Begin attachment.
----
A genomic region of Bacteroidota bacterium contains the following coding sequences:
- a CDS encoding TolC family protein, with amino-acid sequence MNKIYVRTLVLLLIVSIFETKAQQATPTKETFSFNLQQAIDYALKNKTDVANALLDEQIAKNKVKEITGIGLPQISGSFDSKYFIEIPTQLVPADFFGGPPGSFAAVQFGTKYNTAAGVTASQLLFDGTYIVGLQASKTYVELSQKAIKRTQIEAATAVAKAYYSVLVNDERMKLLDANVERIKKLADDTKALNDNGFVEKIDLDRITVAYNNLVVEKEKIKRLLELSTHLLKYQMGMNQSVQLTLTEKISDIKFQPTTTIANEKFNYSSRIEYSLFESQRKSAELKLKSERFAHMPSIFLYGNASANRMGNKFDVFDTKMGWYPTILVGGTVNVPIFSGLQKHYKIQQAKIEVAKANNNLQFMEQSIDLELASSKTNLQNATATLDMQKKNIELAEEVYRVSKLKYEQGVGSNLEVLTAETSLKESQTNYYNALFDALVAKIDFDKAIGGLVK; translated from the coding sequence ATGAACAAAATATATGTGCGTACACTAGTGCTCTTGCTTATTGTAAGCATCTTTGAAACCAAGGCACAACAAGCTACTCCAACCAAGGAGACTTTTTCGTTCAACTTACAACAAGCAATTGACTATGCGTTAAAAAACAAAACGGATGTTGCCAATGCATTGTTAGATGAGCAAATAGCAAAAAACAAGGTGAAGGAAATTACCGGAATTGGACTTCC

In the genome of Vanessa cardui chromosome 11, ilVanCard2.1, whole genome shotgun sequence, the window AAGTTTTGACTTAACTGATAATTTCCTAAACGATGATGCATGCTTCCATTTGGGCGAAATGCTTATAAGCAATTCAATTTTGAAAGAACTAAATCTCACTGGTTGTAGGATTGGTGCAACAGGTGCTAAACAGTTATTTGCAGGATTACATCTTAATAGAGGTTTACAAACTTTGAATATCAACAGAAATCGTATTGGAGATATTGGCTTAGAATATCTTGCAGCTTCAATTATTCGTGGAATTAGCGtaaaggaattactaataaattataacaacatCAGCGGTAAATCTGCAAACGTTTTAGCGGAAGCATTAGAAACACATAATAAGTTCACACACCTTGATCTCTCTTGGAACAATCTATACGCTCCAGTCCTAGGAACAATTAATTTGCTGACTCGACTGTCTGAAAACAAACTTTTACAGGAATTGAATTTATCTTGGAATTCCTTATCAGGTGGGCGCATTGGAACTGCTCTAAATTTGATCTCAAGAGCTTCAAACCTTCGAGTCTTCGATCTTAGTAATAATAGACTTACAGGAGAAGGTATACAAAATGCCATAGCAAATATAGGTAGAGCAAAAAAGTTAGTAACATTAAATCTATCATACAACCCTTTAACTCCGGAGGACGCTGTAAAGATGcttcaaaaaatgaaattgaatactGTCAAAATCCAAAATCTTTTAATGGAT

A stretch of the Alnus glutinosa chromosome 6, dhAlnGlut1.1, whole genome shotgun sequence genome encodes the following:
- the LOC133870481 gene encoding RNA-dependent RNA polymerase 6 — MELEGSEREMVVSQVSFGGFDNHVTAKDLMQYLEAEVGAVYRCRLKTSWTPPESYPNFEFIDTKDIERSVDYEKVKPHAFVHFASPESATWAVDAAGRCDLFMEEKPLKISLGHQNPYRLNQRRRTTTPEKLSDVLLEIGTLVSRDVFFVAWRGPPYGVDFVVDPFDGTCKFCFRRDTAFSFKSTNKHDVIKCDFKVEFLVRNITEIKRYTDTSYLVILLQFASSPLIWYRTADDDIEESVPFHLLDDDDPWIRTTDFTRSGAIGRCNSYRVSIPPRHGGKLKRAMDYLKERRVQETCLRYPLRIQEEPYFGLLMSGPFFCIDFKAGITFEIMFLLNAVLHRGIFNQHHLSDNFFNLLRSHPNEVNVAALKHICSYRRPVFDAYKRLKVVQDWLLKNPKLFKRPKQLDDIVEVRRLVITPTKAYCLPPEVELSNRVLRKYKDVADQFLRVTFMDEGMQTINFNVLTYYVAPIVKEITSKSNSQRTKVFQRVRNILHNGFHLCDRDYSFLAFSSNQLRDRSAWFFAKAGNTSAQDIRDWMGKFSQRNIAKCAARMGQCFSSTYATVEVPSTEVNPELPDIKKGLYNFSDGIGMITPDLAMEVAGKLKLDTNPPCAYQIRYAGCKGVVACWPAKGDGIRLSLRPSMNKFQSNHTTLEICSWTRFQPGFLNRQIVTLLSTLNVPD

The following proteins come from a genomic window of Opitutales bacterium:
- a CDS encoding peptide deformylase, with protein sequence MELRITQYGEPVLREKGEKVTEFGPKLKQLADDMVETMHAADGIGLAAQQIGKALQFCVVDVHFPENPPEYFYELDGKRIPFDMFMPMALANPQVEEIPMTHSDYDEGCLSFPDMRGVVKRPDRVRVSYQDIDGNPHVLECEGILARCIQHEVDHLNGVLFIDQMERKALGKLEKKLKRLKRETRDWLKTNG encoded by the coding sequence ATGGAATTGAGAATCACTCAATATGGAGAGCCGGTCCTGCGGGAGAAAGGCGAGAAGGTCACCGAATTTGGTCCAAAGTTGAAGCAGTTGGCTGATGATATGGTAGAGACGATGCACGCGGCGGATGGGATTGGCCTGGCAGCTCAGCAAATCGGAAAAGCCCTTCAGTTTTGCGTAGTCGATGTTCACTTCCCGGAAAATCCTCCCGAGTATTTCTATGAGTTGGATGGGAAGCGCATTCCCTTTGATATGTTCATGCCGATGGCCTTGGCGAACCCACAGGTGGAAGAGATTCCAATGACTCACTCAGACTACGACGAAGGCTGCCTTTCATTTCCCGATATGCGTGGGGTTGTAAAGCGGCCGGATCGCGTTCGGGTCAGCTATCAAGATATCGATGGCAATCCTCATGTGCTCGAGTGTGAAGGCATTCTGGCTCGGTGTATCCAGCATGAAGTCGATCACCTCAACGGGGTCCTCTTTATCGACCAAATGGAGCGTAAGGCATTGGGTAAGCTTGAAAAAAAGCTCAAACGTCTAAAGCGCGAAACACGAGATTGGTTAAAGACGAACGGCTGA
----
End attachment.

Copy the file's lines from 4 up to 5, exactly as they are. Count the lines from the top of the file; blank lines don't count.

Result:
A stretch of the Alnus glutinosa chromosome 6, dhAlnGlut1.1, whole genome shotgun sequence genome encodes the following:
- the LOC133870481 gene encoding RNA-dependent RNA polymerase 6 — MELEGSEREMVVSQVSFGGFDNHVTAKDLMQYLEAEVGAVYRCRLKTSWTPPESYPNFEFIDTKDIERSVDYEKVKPHAFVHFASPESATWAVDAAGRCDLFMEEKPLKISLGHQNPYRLNQRRRTTTPEKLSDVLLEIGTLVSRDVFFVAWRGPPYGVDFVVDPFDGTCKFCFRRDTAFSFKSTNKHDVIKCDFKVEFLVRNITEIKRYTDTSYLVILLQFASSPLIWYRTADDDIEESVPFHLLDDDDPWIRTTDFTRSGAIGRCNSYRVSIPPRHGGKLKRAMDYLKERRVQETCLRYPLRIQEEPYFGLLMSGPFFCIDFKAGITFEIMFLLNAVLHRGIFNQHHLSDNFFNLLRSHPNEVNVAALKHICSYRRPVFDAYKRLKVVQDWLLKNPKLFKRPKQLDDIVEVRRLVITPTKAYCLPPEVELSNRVLRKYKDVADQFLRVTFMDEGMQTINFNVLTYYVAPIVKEITSKSNSQRTKVFQRVRNILHNGFHLCDRDYSFLAFSSNQLRDRSAWFFAKAGNTSAQDIRDWMGKFSQRNIAKCAARMGQCFSSTYATVEVPSTEVNPELPDIKKGLYNFSDGIGMITPDLAMEVAGKLKLDTNPPCAYQIRYAGCKGVVACWPAKGDGIRLSLRPSMNKFQSNHTTLEICSWTRFQPGFLNRQIVTLLSTLNVPD